Anyone who’s ever eaten sushi, read manga, or sipped sake may feel they know something about this slinky archipelago of some 6800 volcanic islands. And yet, from the moment of arrival in Japan, it’s almost as if you’ve touched down on another planet. Prepare to be pleasantly disorientated as you negotiate this fascinating land where ancient gods, customs and craftsmanship are mixed up with cutting edge modern technology, futuristic fashions and up-to-the-second style.
High-speed trains whisk you from one end of the country to another with awe-inspiring punctuality. In the suburbs of a sprawling metropolis, you can catch sight of a farmer tending his paddy field, then turn the corner and find yourself next to a neon-festooned (video) games parlour. One day you could be picking through fashions in a boutique designed by an award-winning architect, the next relaxing in an outdoor hot-spring pool, watching cherry blossom or snowflakes fall, depending on the season.
Few other countries have, in the space of a few generations, experienced so much or made such an impact. Industrialized at lightning speed in the late nineteenth century, Japan shed its feudal trappings to become the most powerful and outwardly aggressive country in Asia in a matter of decades. After defeat in World War II, it transformed itself from atom-bomb victim to economic giant, the envy of the world. Having weathered a decade-long recession from the mid-1990s, Japan is now relishing its “soft power” as the world’s pre-eminent purveyor of pop culture, with the visual mediums of anime and manga leading the way.
In the cities you’ll first be struck by the mass of people. These hyperactive metropolises are the place to catch the latest trend, the hippest fashions and must-have gadgets before they hit the rest of the world. It’s not all about modernity, however: Tokyo, Kyoto, Ōsaka and Kanazawa, for example, also provide the best opportunities to view traditional performance arts, such as kabuki and nō plays, as well as a wealth of Japanese visual arts in major museums. Outside the cities there’s a vast range of travel options, from the UNESCO World Heritage-listed Shiretoko National Park in Hokkaidō to the balmy subtropical islands of Okinawa, and you’ll seldom have to go far to catch sight of a lofty castle, ancient temple or shrine, or locals celebrating at a colourful street festival.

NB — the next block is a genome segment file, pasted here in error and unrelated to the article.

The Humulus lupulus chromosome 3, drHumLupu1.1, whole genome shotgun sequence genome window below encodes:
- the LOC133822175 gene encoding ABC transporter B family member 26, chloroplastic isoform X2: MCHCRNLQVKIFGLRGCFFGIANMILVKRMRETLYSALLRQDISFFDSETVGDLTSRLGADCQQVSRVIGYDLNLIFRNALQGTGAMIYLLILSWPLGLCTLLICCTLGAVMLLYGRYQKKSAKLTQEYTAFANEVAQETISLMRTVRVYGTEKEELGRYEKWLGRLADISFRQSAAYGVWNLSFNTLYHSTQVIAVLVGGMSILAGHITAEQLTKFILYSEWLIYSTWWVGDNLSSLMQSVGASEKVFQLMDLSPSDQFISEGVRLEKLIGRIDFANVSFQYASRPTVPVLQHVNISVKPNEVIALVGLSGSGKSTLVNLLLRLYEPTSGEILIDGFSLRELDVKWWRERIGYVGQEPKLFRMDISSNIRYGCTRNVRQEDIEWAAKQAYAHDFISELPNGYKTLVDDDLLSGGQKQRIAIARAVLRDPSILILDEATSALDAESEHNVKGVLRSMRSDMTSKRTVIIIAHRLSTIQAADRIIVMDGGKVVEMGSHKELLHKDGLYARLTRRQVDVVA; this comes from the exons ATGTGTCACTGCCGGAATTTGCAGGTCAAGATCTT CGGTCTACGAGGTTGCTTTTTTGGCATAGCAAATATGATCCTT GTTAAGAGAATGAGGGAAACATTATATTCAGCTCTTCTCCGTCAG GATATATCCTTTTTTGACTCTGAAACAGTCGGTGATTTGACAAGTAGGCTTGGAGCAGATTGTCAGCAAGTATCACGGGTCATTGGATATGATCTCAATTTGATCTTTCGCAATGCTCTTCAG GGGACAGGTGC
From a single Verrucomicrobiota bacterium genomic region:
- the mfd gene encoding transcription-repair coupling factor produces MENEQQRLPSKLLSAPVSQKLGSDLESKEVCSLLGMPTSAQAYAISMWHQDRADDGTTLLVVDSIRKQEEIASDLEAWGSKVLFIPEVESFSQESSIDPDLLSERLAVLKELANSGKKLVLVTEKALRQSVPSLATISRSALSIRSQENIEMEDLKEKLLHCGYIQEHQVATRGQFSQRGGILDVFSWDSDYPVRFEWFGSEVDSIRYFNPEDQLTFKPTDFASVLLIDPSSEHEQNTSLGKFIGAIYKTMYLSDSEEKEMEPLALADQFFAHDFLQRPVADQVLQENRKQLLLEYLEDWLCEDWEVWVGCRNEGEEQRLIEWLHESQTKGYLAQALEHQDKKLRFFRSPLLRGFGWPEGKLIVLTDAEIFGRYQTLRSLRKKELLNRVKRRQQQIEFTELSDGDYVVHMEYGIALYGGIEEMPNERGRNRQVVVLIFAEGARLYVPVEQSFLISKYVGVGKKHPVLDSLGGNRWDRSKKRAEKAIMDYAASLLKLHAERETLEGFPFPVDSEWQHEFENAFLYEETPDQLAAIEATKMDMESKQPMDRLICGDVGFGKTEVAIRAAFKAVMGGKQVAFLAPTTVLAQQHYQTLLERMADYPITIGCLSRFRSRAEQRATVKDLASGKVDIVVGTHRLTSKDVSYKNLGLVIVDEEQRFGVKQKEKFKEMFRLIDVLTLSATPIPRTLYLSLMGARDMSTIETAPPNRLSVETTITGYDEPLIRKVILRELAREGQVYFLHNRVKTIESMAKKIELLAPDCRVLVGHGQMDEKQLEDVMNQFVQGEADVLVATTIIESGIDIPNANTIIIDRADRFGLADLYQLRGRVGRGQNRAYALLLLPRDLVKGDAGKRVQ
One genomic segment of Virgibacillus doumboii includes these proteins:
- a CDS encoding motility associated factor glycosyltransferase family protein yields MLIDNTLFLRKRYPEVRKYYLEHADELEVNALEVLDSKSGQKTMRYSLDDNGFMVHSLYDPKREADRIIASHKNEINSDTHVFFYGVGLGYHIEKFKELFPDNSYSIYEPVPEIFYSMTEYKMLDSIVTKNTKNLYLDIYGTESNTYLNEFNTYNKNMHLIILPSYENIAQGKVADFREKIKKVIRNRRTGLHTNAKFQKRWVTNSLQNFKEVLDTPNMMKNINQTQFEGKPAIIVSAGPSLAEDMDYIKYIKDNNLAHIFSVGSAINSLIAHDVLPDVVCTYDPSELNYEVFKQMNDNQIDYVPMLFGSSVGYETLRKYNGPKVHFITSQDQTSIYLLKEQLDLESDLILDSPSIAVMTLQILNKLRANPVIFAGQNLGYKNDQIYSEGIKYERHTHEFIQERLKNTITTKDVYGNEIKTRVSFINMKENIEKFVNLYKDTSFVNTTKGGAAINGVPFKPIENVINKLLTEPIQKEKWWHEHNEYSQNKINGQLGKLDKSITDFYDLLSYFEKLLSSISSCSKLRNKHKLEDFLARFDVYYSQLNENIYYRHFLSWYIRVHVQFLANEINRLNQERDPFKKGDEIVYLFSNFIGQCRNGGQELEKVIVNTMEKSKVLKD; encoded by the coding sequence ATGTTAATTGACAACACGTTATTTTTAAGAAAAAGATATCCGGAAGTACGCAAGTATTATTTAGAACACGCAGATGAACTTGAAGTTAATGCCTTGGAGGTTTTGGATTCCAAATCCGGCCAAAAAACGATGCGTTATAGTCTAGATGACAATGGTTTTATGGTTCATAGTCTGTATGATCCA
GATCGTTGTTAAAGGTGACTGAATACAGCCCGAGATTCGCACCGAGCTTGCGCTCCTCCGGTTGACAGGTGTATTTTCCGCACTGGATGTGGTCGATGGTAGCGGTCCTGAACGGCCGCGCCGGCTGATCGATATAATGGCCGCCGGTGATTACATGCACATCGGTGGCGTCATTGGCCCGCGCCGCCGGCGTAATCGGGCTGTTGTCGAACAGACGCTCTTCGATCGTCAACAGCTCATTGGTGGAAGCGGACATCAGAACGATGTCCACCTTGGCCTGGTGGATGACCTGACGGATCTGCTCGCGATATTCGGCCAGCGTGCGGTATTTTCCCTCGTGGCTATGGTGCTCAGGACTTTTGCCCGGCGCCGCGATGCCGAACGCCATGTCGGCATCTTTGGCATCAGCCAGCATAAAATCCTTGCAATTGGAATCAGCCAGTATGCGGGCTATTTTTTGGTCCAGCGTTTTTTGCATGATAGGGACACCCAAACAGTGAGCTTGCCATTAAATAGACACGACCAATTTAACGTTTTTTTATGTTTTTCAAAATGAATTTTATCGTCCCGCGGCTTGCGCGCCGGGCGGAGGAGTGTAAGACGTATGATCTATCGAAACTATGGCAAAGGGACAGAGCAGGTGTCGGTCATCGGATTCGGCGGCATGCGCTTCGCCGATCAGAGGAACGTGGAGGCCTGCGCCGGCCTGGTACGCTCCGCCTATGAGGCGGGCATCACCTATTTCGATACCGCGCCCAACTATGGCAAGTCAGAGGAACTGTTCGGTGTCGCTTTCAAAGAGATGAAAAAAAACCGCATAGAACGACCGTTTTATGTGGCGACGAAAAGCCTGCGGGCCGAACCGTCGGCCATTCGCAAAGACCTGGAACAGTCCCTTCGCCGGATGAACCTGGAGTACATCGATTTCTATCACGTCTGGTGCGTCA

In common with all developed countries, Japan is not a cheap place to travel in or to, but there’s no reason why it should be wildly expensive either. Some of the most atmospheric and traditionally Japanese places to stay and eat are often those that are the best value. There’s been significant price-cutting in some areas in recent years, particularly airline tickets, which now rival the famed bargain rail passes as a means to get to far-flung corners of the country.
It’s not all perfect, however. The Japanese are experts at focusing on detail (the exquisite wrapping of gifts and the tantalizing presentation of food are just two examples) but often miss the broader picture. Rampant development and sometimes appalling pollution are difficult to square with a country also renowned for cleanliness and appreciation of nature. Part of the problem is that natural cataclysms, such as earthquakes and typhoons, regularly hit Japan, so few people expect things to last for long anyway. There’s no denying either the pernicious impact of mass tourism, with ranks of gift shops, ugly hotels and crowds often ruining potentially idyllic spots.
And yet, time and again, Japan redeems itself with unexpectedly beautiful landscapes, charmingly courteous people, and its tangible sense of history and cherished traditions. Few will be able to resist the chance to get to grips with its mysterious yet tantalising culture that blurs the traditional boundaries between East and West – Japan is unique, neither wholly one nor the other.Read More
A more eco-friendly Japan – again
A more eco-friendly Japan – again
In his fascinating book Just Enough: Lessons in Living Green from Traditional Japan (whttp://www.justenoughjapan.com), Azby Brown documents how, in the mid-nineteenth century, the country was “conservation-minded, waste-free, well-housed and well-fed, and economically robust”.